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The men smoked a pipe which they passed to each other, and eyed Emma curiously as she took off the capote before sitting beside her husband.

"What are them women laughing at?" questioned Josiah. "You ain't hurt, are you?"

"No," Emma shook her head shamefully. "I was prideful, and they were rightfully punishing me."

At this admission of her own guilt, Josiah raised his eyebrows in mild surprise. "Stay by me, 'an they won't bother you anymore." Josiah turned his attention back to the men, smoking the pipe when it was passed to him.

After the mens' conversation had died down, Emma tugged at Josiah's sleeve. "Are they Blackfoot?" she whispered.

"No, them's Crow Indians," he chuckled at her ignorance.

"But, I thought this was Blackfoot country," puzzled Emma.

"It is," grinned Josiah. "That don't stop other tribes from saying it's theirs, though. You don't want to be around if the Blackfoot finds out Crows are using their hunting grounds."

"Then why are we here?" Emma whispered in horror.

"You're needing a skin dress and moccasins, and these Crows are willing to trade," explained Josiah, seeing no need to whisper since they were the only ones there who understood English.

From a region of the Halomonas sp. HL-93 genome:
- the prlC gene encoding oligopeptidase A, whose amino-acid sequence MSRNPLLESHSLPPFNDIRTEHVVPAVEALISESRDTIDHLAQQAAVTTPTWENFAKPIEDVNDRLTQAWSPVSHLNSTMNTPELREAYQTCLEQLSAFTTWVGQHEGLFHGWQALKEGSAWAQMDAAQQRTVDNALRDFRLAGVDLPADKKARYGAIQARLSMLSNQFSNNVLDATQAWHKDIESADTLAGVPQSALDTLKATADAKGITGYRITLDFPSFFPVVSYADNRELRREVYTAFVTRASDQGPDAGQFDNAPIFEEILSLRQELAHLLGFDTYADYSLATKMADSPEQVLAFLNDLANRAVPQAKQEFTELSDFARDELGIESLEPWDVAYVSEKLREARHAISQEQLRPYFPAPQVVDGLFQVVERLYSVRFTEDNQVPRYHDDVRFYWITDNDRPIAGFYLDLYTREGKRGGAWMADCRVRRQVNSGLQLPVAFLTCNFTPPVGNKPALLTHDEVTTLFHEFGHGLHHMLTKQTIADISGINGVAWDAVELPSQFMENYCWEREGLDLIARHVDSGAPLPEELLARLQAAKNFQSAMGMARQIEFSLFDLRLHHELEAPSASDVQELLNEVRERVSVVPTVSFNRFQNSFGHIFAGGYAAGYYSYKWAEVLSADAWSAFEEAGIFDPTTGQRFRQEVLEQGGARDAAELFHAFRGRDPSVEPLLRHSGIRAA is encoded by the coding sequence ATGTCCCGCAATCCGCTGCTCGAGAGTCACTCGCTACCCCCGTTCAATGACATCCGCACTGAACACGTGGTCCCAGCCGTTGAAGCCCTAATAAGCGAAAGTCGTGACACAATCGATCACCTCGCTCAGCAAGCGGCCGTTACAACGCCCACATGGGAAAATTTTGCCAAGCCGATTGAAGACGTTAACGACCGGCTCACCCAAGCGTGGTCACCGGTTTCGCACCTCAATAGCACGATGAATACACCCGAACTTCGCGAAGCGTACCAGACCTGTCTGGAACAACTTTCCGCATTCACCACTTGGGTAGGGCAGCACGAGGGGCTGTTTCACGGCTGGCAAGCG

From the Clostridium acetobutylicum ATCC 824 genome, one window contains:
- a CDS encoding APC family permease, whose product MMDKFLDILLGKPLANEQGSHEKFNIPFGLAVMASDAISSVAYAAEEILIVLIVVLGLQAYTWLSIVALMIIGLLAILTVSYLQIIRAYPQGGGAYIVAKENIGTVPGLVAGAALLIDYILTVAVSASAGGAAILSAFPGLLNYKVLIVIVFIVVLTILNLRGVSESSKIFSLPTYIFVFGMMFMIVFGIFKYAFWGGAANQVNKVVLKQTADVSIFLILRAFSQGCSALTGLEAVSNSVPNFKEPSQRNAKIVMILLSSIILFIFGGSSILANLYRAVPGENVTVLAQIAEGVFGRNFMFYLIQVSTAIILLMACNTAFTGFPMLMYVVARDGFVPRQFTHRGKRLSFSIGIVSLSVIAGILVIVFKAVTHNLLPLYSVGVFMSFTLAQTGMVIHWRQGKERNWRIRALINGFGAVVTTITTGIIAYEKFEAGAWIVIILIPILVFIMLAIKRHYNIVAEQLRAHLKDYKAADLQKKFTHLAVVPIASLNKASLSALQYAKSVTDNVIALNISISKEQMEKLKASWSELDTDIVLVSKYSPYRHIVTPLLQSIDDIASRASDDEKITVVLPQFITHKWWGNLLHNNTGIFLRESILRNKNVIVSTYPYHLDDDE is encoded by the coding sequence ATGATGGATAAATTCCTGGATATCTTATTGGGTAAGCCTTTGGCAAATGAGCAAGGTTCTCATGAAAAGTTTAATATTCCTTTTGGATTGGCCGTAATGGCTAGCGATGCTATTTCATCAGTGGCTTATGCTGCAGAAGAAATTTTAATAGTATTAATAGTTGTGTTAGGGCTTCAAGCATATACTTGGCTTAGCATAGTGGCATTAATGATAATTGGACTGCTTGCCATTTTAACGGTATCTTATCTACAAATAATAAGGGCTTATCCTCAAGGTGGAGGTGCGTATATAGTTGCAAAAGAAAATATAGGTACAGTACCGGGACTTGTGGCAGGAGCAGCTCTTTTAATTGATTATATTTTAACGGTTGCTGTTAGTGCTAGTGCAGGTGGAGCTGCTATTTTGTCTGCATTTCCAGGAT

"I can't wear Indian clothing!" protested Emma, momentarily forgetting to lower her voice. "I'm not a..."

"A savage?" Josiah finished her sentence with a grim smile.

Suddenly, Emma's face became pale with self-conviction.

Josiah laughed in weary triumph. "I thought that's why you didn't want moccasins."

"They're simply not necessary," Emma quietly repeated her previous argument.

"Yer feet will become frostbitten in the snow if you don't have some moccasins and snowshoes," Josiah handed the pipe to one of the men watching, "'an you need something warmer than that woolen dress to keep out the cold."

Emma was stone quiet. Had that been the real reason she hadn't wanted to wear moccasins? Had she thought it beneath her? Disturbed, Emma remained silent while Josiah talked with the men.

Before long, the two Crow women entered the lodge to begin fixing food over the fire. Children chased each other around the crowded lodge until one of the men grabbed a laughing child and dandled it upon his knee so they could talk without interruption.

Emma gazed at the small boy staring at her with brilliant eyes and a curious expression. She smiled at the boy and he smiled in return, tugging at his father's arms to let him go. The man released his child, and the boy toddled over to Emma. He felt the material of her dress and then examined the golden braids she had pinned back in a knot. The boy couldn't have been older than two years, so when he gave a fistful of Emma's hair a sharp tug, she didn't have the heart to scold him.

The boy giggled when Emma made a silly face to show that it hurt, and then climbed onto her lap while his mother prepared food.
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